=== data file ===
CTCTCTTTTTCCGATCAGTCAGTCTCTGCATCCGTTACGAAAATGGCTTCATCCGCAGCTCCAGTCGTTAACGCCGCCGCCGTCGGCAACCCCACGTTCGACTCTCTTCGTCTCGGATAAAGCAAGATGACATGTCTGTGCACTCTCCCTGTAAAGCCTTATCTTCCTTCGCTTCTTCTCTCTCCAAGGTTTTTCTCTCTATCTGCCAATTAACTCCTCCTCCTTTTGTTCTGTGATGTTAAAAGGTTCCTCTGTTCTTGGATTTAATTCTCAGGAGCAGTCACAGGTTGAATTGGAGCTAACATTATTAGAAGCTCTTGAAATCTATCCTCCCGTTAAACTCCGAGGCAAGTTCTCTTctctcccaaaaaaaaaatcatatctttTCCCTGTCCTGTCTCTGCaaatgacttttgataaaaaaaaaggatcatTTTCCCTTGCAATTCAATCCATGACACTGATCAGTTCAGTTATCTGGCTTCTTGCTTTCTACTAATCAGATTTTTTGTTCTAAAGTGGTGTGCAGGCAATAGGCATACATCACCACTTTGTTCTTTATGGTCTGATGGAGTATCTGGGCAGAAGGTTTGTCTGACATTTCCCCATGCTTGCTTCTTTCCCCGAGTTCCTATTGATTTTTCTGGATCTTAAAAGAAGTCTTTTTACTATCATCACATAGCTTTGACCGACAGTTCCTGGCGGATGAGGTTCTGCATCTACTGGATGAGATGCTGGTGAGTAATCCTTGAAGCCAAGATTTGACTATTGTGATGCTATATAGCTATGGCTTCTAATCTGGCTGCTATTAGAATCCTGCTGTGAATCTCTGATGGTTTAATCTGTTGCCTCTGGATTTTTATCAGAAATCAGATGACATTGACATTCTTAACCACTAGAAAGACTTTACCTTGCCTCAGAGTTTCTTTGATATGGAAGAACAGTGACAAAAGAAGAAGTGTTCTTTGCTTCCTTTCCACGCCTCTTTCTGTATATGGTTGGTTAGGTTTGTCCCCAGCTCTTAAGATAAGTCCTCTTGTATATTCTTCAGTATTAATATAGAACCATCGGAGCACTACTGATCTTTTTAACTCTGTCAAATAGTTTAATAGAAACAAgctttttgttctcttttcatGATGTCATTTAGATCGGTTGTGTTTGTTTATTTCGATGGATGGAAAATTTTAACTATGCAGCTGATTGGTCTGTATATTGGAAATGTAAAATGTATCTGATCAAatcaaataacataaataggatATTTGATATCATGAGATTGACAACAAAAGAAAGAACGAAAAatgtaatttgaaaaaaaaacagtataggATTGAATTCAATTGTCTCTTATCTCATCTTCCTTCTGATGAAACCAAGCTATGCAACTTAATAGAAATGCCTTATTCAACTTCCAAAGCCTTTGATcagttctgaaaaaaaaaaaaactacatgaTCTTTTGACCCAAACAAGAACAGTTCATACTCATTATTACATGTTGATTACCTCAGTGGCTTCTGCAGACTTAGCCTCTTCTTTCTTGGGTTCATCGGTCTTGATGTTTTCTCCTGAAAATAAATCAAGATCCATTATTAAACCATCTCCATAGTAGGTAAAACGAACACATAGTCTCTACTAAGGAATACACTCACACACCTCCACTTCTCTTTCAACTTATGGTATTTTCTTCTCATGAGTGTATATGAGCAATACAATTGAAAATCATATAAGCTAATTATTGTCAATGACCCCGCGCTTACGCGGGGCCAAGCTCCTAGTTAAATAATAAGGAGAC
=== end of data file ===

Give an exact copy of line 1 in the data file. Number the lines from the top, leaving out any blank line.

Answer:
CTCTCTTTTTCCGATCAGTCAGTCTCTGCATCCGTTACGAAAATGGCTTCATCCGCAGCTCCAGTCGTTAACGCCGCCGCCGTCGGCAACCCCACGTTCGACTCTCTTCGTCTCGGATAAAGCAAGATGACATGTCTGTGCACTCTCCCTGTAAAGCCTTATCTTCCTTCGCTTCTTCTCTCTCCAAGGTTTTTCTCTCTATCTGCCAATTAACTCCTCCTCCTTTTGTTCTGTGATGTTAAAAGGTTCCTCTGTTCTTGGATTTAATTCTCAGGAGCAGTCACAGGTTGAATTGGAGCTAACATTATTAGAAGCTCTTGAAATCTATCCTCCCGTTAAACTCCGAGGCAAGTTCTCTTctctcccaaaaaaaaaatcatatctttTCCCTGTCCTGTCTCTGCaaatgacttttgataaaaaaaaaggatcatTTTCCCTTGCAATTCAATCCATGACACTGATCAGTTCAGTTATCTGGCTTCTTGCTTTCTACTAATCAGATTTTTTGTTCTAAAGTGGTGTGCAGGCAATAGGCATACATCACCACTTTGTTCTTTATGGTCTGATGGAGTATCTGGGCAGAAGGTTTGTCTGACATTTCCCCATGCTTGCTTCTTTCCCCGAGTTCCTATTGATTTTTCTGGATCTTAAAAGAAGTCTTTTTACTATCATCACATAGCTTTGACCGACAGTTCCTGGCGGATGAGGTTCTGCATCTACTGGATGAGATGCTGGTGAGTAATCCTTGAAGCCAAGATTTGACTATTGTGATGCTATATAGCTATGGCTTCTAATCTGGCTGCTATTAGAATCCTGCTGTGAATCTCTGATGGTTTAATCTGTTGCCTCTGGATTTTTATCAGAAATCAGATGACATTGACATTCTTAACCACTAGAAAGACTTTACCTTGCCTCAGAGTTTCTTTGATATGGAAGAACAGTGACAAAAGAAGAAGTGTTCTTTGCTTCCTTTCCACGCCTCTTTCTGTATATGGTTGGTTAGGTTTGTCCCCAGCTCTTAAGATAAGTCCTCTTGTATATTCTTCAGTATTAATATAGAACCATCGGAGCACTACTGATCTTTTTAACTCTGTCAAATAGTTTAATAGAAACAAgctttttgttctcttttcatGATGTCATTTAGATCGGTTGTGTTTGTTTATTTCGATGGATGGAAAATTTTAACTATGCAGCTGATTGGTCTGTATATTGGAAATGTAAAATGTATCTGATCAAatcaaataacataaataggatATTTGATATCATGAGATTGACAACAAAAGAAAGAACGAAAAatgtaatttgaaaaaaaaacagtataggATTGAATTCAATTGTCTCTTATCTCATCTTCCTTCTGATGAAACCAAGCTATGCAACTTAATAGAAATGCCTTATTCAACTTCCAAAGCCTTTGATcagttctgaaaaaaaaaaaaactacatgaTCTTTTGACCCAAACAAGAACAGTTCATACTCATTATTACATGTTGATTACCTCAGTGGCTTCTGCAGACTTAGCCTCTTCTTTCTTGGGTTCATCGGTCTTGATGTTTTCTCCTGAAAATAAATCAAGATCCATTATTAAACCATCTCCATAGTAGGTAAAACGAACACATAGTCTCTACTAAGGAATACACTCACACACCTCCACTTCTCTTTCAACTTATGGTATTTTCTTCTCATGAGTGTATATGAGCAATACAATTGAAAATCATATAAGCTAATTATTGTCAATGACCCCGCGCTTACGCGGGGCCAAGCTCCTAGTTAAATAATAAGGAGAC